Hyperacusis is abnormal sensitivity to everyday sound. That may seem like a benign description, but if you live with hyperacusis, you know that the pain associated with it can be debilitating. Auditory environments that are tolerated by many people, such as restaurants and shopping centers, can become off-limits to people with hyperacusis. Some people are so greatly affected by the condition that they need to wear ear protection even within their own homes.

Audiologists sometimes suggest pink noise therapy as a treatment for hyperacusis. Pink noise is combines a certain ratio of sound frequencies. The goal of pink noise therapy is to retrain the auditory system’s ability to tolerate sound. Some people with hyperacusis report success with pink noise therapy, others contend it had no effect on their condition. Still others say that exposure to pink noise made their condition worse or exacerbated other auditory problems, like tinnitus.

Some physicians have recommended benzodiazepines for their patients with hyperacusis. The rationale behind this is usually either that hyperacusis is a psychological condition that may be relieved if a person reduces their anxiety or that hyperacusis creates anxiety that can be relieved with medication. I very much dislike it when doctors assume that medical conditions that aren’t well understood must be psychogenic. It’s very poor reasoning that leads to that conclusion. If you only have those two choices to choose among, it’s a more solid proposition that living with a poorly understood condition could cause anxiety. Regardless of the thought process behind the prescribing, some people with hyperacusis report improvement with benzodiazepines. Does that imply that their hyperacusis was in fact caused by anxiety?

Not necessarily.

Dr. Lawrence Afrin, well-known mast cell pioneer, dedicated an entire chapter of his book, Never Bet Against Occam, to otological occurrences in patients with Mast Cell Activation disorder. He notes that he has seen patients with Mast Cell Activation disorder present with auditory conditions including tinnitus, otitis externa, hearing loss, and hyperacusis.



Benzodiazepines can have mast cell stabilizing functions. Is that the reason some people with hyperacusis respond so well to them? I don’t know, but it’s certainly something to think about. Conversely, some people say their hyperacusis onset while taking a benzodiazepine for another condition. The relationship between that class of drugs and the auditory system certainly seems to merit more investigation.

I’ve experienced quite a bit of improvement to my hyperacusis since starting a low histamine diet, adding in anti-inflammatory turmeric supplements, and taking dye free Benadryl when I have the worst hyperacusis and tinnitus flares. Antihistamines can stabilize mast cells and some research suggests mast cells can play a role in some inflammatory processes. I’d love to know if other people with hyperacusis have gotten any degree of relief from antihistamines, anti-inflammatories, or any other types of treatment.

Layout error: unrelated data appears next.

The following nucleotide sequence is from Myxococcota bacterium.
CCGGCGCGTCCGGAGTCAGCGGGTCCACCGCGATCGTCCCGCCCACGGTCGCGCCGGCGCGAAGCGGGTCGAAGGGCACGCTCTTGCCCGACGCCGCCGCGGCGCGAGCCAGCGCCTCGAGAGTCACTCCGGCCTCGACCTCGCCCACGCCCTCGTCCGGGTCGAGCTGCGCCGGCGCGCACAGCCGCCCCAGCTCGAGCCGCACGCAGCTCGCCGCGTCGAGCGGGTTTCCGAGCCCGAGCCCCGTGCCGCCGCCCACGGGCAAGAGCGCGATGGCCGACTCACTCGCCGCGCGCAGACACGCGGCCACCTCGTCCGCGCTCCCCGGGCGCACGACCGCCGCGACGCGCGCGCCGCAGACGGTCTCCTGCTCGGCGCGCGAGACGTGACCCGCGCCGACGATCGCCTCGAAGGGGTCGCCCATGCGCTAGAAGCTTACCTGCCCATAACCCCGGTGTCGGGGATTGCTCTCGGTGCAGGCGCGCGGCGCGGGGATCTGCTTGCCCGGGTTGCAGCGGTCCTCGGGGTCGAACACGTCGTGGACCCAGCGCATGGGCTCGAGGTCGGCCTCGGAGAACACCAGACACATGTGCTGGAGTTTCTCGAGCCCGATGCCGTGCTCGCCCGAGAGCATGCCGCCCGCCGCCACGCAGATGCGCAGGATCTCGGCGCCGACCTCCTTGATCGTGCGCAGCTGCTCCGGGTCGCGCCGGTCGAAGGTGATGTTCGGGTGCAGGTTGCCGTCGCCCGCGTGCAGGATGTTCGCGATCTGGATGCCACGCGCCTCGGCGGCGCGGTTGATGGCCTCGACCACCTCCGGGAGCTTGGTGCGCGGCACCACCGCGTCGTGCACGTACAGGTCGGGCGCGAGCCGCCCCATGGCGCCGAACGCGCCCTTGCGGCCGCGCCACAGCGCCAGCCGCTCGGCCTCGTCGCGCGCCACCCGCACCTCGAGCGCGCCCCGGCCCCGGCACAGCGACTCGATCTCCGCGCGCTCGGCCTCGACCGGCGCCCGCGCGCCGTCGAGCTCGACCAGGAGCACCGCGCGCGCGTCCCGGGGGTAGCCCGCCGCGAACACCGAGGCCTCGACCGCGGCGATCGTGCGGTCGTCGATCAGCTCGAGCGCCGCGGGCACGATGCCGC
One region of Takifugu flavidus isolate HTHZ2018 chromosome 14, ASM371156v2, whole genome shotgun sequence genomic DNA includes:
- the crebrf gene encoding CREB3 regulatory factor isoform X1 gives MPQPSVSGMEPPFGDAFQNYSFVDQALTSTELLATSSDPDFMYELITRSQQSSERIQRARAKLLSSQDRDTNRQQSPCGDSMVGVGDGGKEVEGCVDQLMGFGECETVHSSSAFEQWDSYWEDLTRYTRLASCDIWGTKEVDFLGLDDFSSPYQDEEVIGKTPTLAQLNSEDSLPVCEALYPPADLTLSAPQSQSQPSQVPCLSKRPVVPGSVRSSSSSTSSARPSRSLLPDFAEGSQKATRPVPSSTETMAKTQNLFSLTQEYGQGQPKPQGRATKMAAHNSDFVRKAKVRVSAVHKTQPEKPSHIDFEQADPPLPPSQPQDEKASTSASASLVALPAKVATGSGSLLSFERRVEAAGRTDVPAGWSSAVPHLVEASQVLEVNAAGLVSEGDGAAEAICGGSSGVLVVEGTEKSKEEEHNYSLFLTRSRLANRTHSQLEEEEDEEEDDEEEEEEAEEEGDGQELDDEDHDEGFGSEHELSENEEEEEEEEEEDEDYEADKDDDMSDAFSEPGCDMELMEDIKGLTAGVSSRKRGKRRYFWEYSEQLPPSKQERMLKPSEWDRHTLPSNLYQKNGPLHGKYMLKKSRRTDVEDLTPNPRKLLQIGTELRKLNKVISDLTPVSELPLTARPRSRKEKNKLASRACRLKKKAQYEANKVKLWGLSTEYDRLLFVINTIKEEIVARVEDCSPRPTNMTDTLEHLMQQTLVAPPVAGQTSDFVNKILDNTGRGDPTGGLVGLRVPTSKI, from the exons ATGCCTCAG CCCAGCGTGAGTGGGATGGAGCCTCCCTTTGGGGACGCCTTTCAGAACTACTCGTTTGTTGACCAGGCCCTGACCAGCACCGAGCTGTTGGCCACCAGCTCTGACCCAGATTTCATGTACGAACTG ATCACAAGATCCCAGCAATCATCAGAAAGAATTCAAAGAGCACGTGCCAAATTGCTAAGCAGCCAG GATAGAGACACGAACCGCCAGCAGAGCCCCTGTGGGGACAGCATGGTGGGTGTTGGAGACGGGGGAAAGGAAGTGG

Keep in mind, I’m not a doctor, I’m a thinking patient. I ask questions to spark examination. Please consult with a trusted healthcare provider or pharmacist before adding or changing medications or supplements.

Thanks for reading. Happy healing to all of you.

Update Jan, 1 2018: I’m transitioning away from using Benadryl. I’ve been using milk thistle supplements instead and I’m happy with the results.

Notes and disclosure: References can be found by clicking on the hyperlinks. My discussion of general feedback from people with hyperacusis is based on reports people have given me directly and patient feedback in public hyperacusis discussion forums. I know that anecdote isn’t a substitute for research, but I think anecdote is very important. Enough reports from enough people might spur researchers to investigate and quantify our experiences.

I do participate in the Amazon Associates program so purchases made through the Amazon links in my posts can earn me a small portion of the purchase price, without adding anything to your cost for a product.

Did you know you can make a big difference in my life by sponsoring my blog for as little as $1 per month? Please consider joining my Patreon sponsors and helping me in my healing journey.

Twilah H is a recovering patient. She studied Philosophy with a concentration in ethics at the University of Kansas. Through writing, meditation, relationship building, and quilt creation she has found a place of peace.

6 thoughts on “Should We Blame it on the Mast Cells? Hyperacusis

  1. I have occasional bouts of hyperacusis as a result of MS and the only relief I see is after I rest. Alone. In a quiet space. For hours at a time.

    Even talking to one person is painful. Thank goodness for my understanding husband.

    I used to work in a busy direct mail office with lots of machines (printers, envelope stuffers, postage) running at any given time and lots of chatter. There were more than a few times that I literally ran outside, when it became toi much to bear.

  2. Thanks for sharing KJL. I think it’s interesting that MS causes you bouts of hyperacusis. I’d never heard of that before. That’s also interesting that intensive rest offers some relief. I hope you get much relief from your hyperacusis and MS.

  3. I was quite sick for over 5 years, with severe hyperacusis being my worst symptom. I pursued many different things in my quest to get better, and finally got about 80% better after being put on a low-histamine diet.

    1. Thanks for sharing your experience. That’s awesome news! I hope your dietary change continues to bring you health. It’s fascinating how these systems can be interrelated isn’t it?

Leave a Reply